The host pipe along the Accotink sewer line responsible for effluent from four pump stations to the treatment plant was rapidly deteriorating at the top of the pipe. Repairs were needed for 1,900 lf of deteriorating 48-in. pipe where the location presented extraordinarily challenging conditions.
The Accotink project consisted of 2,955 lf of 36- to 60-in. gravity sewer (known as The Accotink Interceptor) entering the Norman Cole Sewer Treatment plant. All of the piping was inside the facility, making the bypass and CIPP processes extremely challenging because an agreement the plant had in place with the Virginia Department of the Environment. Due to past unrelated issues, the agreement stated that any spill of any fluid in the plant was considered a sanitary sewer overflow (SSO), regardless if it was clean water or not or if it was a single or 1,000 gallons. In addition, the bypass was specified to maintain operation up to 45 mgd, while also pumping reactivated sludge with ferric chloride from the tertiary clarifiers. Each of these ancillary items posed their own specific challenges during construction.
Because of these challenges, SAK Construction would need to hit the perfect shot. A “shot” in CIPP terms, is considered a single installation of CIPP. It runs from one manhole to another manhole, but those manholes are not necessarily the next manhole downstream. There could be several manholes passed with a “shot” and that effort saves money because only a single setup is needed. However, shots involving many manholes often get tricky because of the potential for transitioning liner thicknesses, higher install pressure required, longer installation durations, and a higher risk of storm events and bypass failures, among other things.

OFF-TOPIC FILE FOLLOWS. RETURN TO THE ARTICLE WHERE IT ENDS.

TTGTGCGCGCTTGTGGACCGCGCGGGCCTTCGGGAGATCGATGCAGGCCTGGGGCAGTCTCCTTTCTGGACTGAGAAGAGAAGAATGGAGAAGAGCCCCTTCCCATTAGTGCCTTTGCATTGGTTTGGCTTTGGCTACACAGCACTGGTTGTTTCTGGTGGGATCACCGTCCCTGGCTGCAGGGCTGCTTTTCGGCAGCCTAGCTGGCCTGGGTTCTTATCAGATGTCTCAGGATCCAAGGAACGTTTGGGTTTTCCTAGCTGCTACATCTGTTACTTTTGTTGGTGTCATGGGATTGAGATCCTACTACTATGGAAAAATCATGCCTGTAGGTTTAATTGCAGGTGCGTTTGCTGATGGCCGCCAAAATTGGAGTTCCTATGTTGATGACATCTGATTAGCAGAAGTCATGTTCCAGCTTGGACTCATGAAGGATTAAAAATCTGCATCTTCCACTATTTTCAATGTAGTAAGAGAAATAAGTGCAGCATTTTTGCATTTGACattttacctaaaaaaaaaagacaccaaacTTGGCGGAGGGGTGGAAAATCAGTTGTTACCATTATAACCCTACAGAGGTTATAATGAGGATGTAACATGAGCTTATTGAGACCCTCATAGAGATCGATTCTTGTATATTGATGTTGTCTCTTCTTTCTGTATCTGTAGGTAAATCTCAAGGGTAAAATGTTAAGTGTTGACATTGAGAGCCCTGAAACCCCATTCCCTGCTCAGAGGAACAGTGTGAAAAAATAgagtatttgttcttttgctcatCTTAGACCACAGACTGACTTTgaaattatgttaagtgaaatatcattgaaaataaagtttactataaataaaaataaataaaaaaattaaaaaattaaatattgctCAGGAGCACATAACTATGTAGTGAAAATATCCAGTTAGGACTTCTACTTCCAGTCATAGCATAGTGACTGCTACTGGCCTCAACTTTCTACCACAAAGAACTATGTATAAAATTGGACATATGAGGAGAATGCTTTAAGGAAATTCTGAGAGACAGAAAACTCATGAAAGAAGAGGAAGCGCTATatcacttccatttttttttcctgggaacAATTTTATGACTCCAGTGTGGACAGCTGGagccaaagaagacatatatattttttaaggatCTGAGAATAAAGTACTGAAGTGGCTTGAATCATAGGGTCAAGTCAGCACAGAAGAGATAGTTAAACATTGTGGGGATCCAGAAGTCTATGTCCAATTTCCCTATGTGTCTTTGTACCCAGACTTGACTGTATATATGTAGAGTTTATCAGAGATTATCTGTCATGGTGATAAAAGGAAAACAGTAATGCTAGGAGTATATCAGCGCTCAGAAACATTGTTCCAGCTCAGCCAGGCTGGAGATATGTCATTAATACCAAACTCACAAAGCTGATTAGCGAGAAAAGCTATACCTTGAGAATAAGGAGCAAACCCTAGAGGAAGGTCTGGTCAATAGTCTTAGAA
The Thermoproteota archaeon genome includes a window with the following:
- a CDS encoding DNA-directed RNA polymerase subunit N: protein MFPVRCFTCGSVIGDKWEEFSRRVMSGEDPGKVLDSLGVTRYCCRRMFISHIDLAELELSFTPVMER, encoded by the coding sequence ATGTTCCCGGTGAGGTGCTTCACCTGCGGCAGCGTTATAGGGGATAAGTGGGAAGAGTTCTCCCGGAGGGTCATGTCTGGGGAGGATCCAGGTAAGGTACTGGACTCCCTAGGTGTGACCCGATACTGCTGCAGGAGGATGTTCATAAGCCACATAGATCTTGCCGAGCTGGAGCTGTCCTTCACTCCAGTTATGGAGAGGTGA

Installing the 1,900-lf shot of 48-in. liner was the biggest project challenge, but one SAK was both comfortable and familiar with given the team’s years of CIPP knowledge. The SAK team includes industry pioneers who have conquered some of the most challenging rehabilitation situations, so Fairfax County knew that they were in good hands. The entire installation, including the aforementioned “perfect shot,” went smoothly and everyone was pleased with the outcome.
“The Accotink sewer line is one of the most critical pieces of infrastructure in Fairfax and SAK was able to work with Dewberry and the County to ensure completion of a successful CIPP rehabilitation project,” said Paul Longo, project engineer, Dewberry Water and Wastewater Services. Dewberry officials admitted they were initially concerned about the prospects of the 1,900-lf, 48-in. CIPP liner installation in a single shot. They stated that “SAK’s team of professionals was able to address all of our concerns, provide supplemental design information and coordinate closely with key stakeholders to perform a successful CIPP liner installation.”